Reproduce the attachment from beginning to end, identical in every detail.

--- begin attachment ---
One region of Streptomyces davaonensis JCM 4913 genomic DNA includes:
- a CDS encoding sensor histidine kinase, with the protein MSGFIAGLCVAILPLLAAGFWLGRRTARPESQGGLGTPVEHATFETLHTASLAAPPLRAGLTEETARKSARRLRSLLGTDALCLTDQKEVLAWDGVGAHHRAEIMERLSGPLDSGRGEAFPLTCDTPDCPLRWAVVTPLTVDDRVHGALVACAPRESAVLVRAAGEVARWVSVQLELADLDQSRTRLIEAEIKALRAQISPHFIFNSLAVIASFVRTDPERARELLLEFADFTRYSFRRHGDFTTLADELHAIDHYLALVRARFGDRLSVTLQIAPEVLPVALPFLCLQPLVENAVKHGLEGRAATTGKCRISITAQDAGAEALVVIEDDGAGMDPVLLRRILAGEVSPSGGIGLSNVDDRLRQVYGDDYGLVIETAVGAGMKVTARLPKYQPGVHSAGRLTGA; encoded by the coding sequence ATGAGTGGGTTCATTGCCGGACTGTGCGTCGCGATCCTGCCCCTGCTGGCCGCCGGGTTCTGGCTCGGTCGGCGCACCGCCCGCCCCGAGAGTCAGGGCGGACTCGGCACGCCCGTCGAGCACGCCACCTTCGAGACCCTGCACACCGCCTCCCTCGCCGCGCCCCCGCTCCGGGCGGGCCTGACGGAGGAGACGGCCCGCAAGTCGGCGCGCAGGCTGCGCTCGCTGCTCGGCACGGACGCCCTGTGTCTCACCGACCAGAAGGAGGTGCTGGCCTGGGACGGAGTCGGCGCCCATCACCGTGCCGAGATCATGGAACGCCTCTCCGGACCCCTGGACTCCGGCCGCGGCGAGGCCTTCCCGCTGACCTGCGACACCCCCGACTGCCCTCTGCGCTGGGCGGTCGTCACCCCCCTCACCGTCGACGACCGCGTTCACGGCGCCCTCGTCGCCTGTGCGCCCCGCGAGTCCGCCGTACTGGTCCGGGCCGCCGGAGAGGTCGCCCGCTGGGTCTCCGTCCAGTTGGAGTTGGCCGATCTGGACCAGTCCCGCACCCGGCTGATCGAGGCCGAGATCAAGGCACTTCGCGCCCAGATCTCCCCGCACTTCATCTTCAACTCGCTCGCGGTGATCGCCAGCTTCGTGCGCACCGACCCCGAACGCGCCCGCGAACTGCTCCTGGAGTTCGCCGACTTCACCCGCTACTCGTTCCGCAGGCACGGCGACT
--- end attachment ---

One region of Streptomyces davaonensis JCM 4913 genomic DNA includes:
- a CDS encoding sensor histidine kinase, with the protein MSGFIAGLCVAILPLLAAGFWLGRRTARPESQGGLGTPVEHATFETLHTASLAAPPLRAGLTEETARKSARRLRSLLGTDALCLTDQKEVLAWDGVGAHHRAEIMERLSGPLDSGRGEAFPLTCDTPDCPLRWAVVTPLTVDDRVHGALVACAPRESAVLVRAAGEVARWVSVQLELADLDQSRTRLIEAEIKALRAQISPHFIFNSLAVIASFVRTDPERARELLLEFADFTRYSFRRHGDFTTLADELHAIDHYLALVRARFGDRLSVTLQIAPEVLPVALPFLCLQPLVENAVKHGLEGRAATTGKCRISITAQDAGAEALVVIEDDGAGMDPVLLRRILAGEVSPSGGIGLSNVDDRLRQVYGDDYGLVIETAVGAGMKVTARLPKYQPGVHSAGRLTGA; encoded by the coding sequence ATGAGTGGGTTCATTGCCGGACTGTGCGTCGCGATCCTGCCCCTGCTGGCCGCCGGGTTCTGGCTCGGTCGGCGCACCGCCCGCCCCGAGAGTCAGGGCGGACTCGGCACGCCCGTCGAGCACGCCACCTTCGAGACCCTGCACACCGCCTCCCTCGCCGCGCCCCCGCTCCGGGCGGGCCTGACGGAGGAGACGGCCCGCAAGTCGGCGCGCAGGCTGCGCTCGCTGCTCGGCACGGACGCCCTGTGTCTCACCGACCAGAAGGAGGTGCTGGCCTGGGACGGAGTCGGCGCCCATCACCGTGCCGAGATCATGGAACGCCTCTCCGGACCCCTGGACTCCGGCCGCGGCGAGGCCTTCCCGCTGACCTGCGACACCCCCGACTGCCCTCTGCGCTGGGCGGTCGTCACCCCCCTCACCGTCGACGACCGCGTTCACGGCGCCCTCGTCGCCTGTGCGCCCCGCGAGTCCGCCGTACTGGTCCGGGCCGCCGGAGAGGTCGCCCGCTGGGTCTCCGTCCAGTTGGAGTTGGCCGATCTGGACCAGTCCCGCACCCGGCTGATCGAGGCCGAGATCAAGGCACTTCGCGCCCAGATCTCCCCGCACTTCATCTTCAACTCGCTCGCGGTGATCGCCAGCTTCGTGCGCACCGACCCCGAACGCGCCCGCGAACTGCTCCTGGAGTTCGCCGACTTCACCCGCTACTCGTTCCGCAGGCACGGCGACT